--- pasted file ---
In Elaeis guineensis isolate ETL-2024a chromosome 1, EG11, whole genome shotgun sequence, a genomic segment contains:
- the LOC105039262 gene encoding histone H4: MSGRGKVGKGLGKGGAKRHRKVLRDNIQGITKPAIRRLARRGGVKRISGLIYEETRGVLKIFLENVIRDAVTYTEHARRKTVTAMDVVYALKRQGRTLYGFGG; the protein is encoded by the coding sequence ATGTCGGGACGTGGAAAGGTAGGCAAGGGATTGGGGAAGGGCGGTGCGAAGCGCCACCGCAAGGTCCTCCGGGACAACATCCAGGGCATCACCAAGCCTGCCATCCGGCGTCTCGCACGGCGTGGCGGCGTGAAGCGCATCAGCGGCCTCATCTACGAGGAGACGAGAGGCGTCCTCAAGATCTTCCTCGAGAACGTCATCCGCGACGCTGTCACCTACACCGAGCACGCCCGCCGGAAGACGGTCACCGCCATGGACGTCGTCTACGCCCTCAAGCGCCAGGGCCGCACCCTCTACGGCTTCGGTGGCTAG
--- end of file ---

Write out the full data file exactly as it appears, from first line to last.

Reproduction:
In Elaeis guineensis isolate ETL-2024a chromosome 1, EG11, whole genome shotgun sequence, a genomic segment contains:
- the LOC105039262 gene encoding histone H4: MSGRGKVGKGLGKGGAKRHRKVLRDNIQGITKPAIRRLARRGGVKRISGLIYEETRGVLKIFLENVIRDAVTYTEHARRKTVTAMDVVYALKRQGRTLYGFGG; the protein is encoded by the coding sequence ATGTCGGGACGTGGAAAGGTAGGCAAGGGATTGGGGAAGGGCGGTGCGAAGCGCCACCGCAAGGTCCTCCGGGACAACATCCAGGGCATCACCAAGCCTGCCATCCGGCGTCTCGCACGGCGTGGCGGCGTGAAGCGCATCAGCGGCCTCATCTACGAGGAGACGAGAGGCGTCCTCAAGATCTTCCTCGAGAACGTCATCCGCGACGCTGTCACCTACACCGAGCACGCCCGCCGGAAGACGGTCACCGCCATGGACGTCGTCTACGCCCTCAAGCGCCAGGGCCGCACCCTCTACGGCTTCGGTGGCTAG